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Masking

 
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There has been much media coverage during the pandemic about the use of masks.  The reality is that various facial masks have been worn for eons for all sorts of reasons (e.g. the Italian Carnevale di Venezia masks worn since the twelfth century) and people have regularly worn real and imaginary masks that are not in any way related to protecting them from viruses.

Mask child.pngMiraca Gross, Emeritus Professor of Gifted Education and founder of the Gifted Education Research, Resource and Information Centre (GERRIC) at UNSW, wrote an article titled, "The 'Me' Behind the Mask" about identity formation in intellectually gifted youth.  In this article, Gross suggested that many gifted students learn to hide their intellectual abilities behind a 'mask' they regard as more socially acceptable.  She indicated that some gifted young people, after masking their abilities for an extended period of time, become afraid to show their true abilities for fear that they may not be socially accepted by others.

In our supposedly egalitarian society, there has been, in recent times, an increasing emphasis upon acceptance of diversity.  Many institutions, corporate organisations and government agencies have developed policies to emphasise the need to actively support those who represent diverse backgrounds, experiences and choices.  These groups place importance upon the development of practical programs and initiatives designed to increase the level of diversity, provide access and opportunities for individuals from a variety of ethnic, cultural, geographic, disability and gender orientation populations; however many groups still regard gifted individuals as somehow advantaged and believe they should not be included in these initiatives.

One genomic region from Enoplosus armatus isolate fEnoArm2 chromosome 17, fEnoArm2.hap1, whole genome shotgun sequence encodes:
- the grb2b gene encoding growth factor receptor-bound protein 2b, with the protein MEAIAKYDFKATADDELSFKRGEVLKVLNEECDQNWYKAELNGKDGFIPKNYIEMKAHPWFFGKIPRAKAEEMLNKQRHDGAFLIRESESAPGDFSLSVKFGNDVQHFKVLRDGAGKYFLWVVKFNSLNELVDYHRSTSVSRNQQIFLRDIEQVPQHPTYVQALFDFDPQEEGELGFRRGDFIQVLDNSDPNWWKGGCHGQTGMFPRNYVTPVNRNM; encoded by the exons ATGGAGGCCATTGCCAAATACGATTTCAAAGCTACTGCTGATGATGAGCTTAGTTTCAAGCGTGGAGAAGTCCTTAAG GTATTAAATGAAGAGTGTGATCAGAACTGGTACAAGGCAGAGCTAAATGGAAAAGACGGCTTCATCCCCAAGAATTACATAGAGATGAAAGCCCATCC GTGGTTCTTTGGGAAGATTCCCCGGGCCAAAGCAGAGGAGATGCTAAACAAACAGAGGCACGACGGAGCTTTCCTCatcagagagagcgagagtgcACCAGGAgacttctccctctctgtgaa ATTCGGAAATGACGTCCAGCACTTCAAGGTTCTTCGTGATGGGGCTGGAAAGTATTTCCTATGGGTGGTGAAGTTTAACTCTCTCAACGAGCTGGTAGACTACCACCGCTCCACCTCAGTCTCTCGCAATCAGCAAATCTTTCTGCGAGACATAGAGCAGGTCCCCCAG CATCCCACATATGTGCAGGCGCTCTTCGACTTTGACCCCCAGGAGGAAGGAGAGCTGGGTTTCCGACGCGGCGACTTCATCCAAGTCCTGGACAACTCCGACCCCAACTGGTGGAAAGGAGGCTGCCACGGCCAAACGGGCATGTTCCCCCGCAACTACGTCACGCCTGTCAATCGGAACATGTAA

Camouflage.pngDespite the increasing need for talent to be developed to meet current societal needs and address significant challenges, together with the findings of two bi-partisan Federal Government Senate Enquiries that identified gifted students as a significantly disadvantaged population, there remains a perceived need for many gifted students to adopt a mask to hide their abilities, in order to feel accepted by others.  It is only when gifted students feel their abilities are accepted in schools and by their society that they do not feel that there is a need to camouflage who they are.

Gross refers to identity formation as a critical aspect of maturation. The integration of different aspects of self is likewise important; however this is difficult for gifted students to achieve if there are aspects of themselves that are not accepted by others.  When abilities are openly recognised and true acceptance is regularly demonstrated, gifted youth do not feel it necessary to wear a mask to hide abilities. Positive identity formation depends on acceptance; which is essential for well-being.  

© Michele Juratowitch                                             
michele@clearingskies.com.au

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Last reviewed 09 October 2020
Last updated 09 October 2020